Friday, 28 September 2012

Further musings on Copyright reform (3)

So, parts one and two done already yada yada yada...

The Copyright hub.
Actually some good stuff in here. Firstly they're not trying to build from scratch, they've actually done some research and are starting off with a lot of work done by the Copyright Clearance Centre in the US. Now I don't know anything about whether this is a good model or not (shout out in the comments if you have any experience of them) but re-using what's there is good project technique. Even if it's slightly ironic in this context...

Hmmm, in section 84 they mention a lot of the challenges that the hub will need to overcome to, basically, jam this new web thing into the old copyright box. Maybe it's time to look at whether the box is really the best thing for it, or even necessary at all?

They still seem to imagine individual users going for licenses for you-tube videos (not going to happen!) but they at least recognise that the hassle-and-cost factor might lead to stuff just being dropped. They also talk about making sure that the overall result is a "bigger pie" but I wonder if they've seriously looked at the pricing behaviours of the major rights holders over the last few years.

There's a section on education and information and how they plan to add this to the hub to help navigate the complex world of copyright law, but this seems to be addressing the symptoms rather than the actual problem: that copyright law is too complex and is unfit for the internet-enabled world.
Also they don't mention how they'll tackle the thorny issue of different international laws.

Section 94 has another depressing example of anecdote-based-policy making. Apparently a rights database "could have specific advantages in copyright enforcement across the internet including
• peer to peer file-sharing by individual consumers
• illegal websites and search engines with illegal websites appearing in their search results
• advertisers monetising copyright infringing material
• payment providers serving copyright infringing subscription services."
Needless to say it doesn't actually talk about HOW this might happen. That's just an industry wish-list that's been tagged on to a bit of wishful thinking.
This is followed by a paragraph that says dispute resolution is going to be critical and difficult and... ...we have no idea how to fix this.

There's a chunk on copyright and education and how difficult it is to navigate. Given the purpose of copyright is to promote learning and understanding (via the mechanism of payments to creators - important distinction that) you'd think we'd be able to come up with something simpler and more direct for schools - i.e if it's used in education it's "fair use" (to use the American term) and therefore allowable.
Overall this key chunk on copyright and education just comes up with better ways to preserve the status quo, it also suggest further use of aggregators and middlemen to simplify the process for the schools but all this will do is add an additional cost into the end price.
All a bit disappointing.

Next up, music licensing - that might take a few posts and will definitely be one for another night...

Wednesday, 26 September 2012

Further musing on copyright reform (2)

Following on from the first bit, I'm now into the detail of the report.
Already warning bells are ringing...
1) Still no recognition of the amateur / bedroom creator.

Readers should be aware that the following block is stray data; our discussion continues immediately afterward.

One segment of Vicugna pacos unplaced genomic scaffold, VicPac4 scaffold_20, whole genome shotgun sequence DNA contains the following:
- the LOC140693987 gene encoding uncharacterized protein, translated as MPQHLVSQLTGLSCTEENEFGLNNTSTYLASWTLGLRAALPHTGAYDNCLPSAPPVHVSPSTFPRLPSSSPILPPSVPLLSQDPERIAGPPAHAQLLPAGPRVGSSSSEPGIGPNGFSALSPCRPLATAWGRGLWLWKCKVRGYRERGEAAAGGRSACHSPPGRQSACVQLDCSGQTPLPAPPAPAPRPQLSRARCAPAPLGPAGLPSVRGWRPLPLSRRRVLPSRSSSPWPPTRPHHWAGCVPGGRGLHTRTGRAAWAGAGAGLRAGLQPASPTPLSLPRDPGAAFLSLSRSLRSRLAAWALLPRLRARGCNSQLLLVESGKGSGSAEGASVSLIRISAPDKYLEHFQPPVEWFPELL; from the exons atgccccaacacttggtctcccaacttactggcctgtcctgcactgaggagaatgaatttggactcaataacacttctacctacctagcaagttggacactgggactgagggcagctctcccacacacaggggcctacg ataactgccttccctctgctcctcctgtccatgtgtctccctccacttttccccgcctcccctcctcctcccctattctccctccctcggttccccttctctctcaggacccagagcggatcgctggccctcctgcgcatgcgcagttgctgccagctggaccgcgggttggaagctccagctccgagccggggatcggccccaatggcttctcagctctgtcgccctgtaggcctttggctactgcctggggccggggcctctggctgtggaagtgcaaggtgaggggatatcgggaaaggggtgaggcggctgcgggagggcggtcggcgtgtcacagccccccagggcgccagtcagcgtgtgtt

2) there appears to be a lot of anecdotal evidence here and very little factual research to back it up. For example: "We have heard from ITV, for example, that the adoption of the ISAN system has contributed
to increased revenue collection. Although it is impossible to be absolutely certain that the growth of collection revenues was the result of ISAN alone"
3) I have concerns about whether (in the absence of proper evidence) the differences between causation and correlation are being properly understood.
Carrying on...

The Images and metadata bit is interesting, a fair number of reasonable suggestions on unique identifiers and registries but then, when it gets to the critical bit about what to do about stripping out meta-data, it's back to a voluntary code of practice.
Sorry, but doing this deliberately is already illegal* so if, as suggested, the industry is in the habit of wide-scale meta-data stripping, what the fuck difference do they think signing up to a voluntary agreement is going to do?
It makes me wonder if the report writers have had the Treasury breathing down their necks the entire time saying "remember, there's no budget for this."
In my day job I'm what's euphemistically known as a "change professional" and I will tell you one thing for free; if you don't put budget and backbone behind something you won't change shit.
Carrying on

Finally in section 67 we begin to see the scale of creation at the moment. PPL reports that members are registrering new recordings at the rate of 10200 per week. That's half a million new recordings a year from the UK alone. But this is just the formal stuff that people register. I wonder what percentage of bedroom / amateur recordings are not registered?
To be fair, PPL appear to be doing some good stuff on databases, but I do worry a bit about the possible naivety expressed in the idea that where the UK leads other countries will follow and exactly how this will translate into good news "for the economy as a whole". As Dr Ben Goldacre would say, "the plural of anecdote is not data." 

Section 73 acknowledges the existence of content outside of the traditional industry channels. This appears to be covered in a single paragraph with a suggestion that the LCC project looks at it. Buck passed, no budget required.

Section 75, second mention of end-users. That might be you or me.

That's the data section done. The surprising thing about this is that they didn't expect this to be a problem when they started out. Who were they talking to? People have been discussing exactly this problem for years.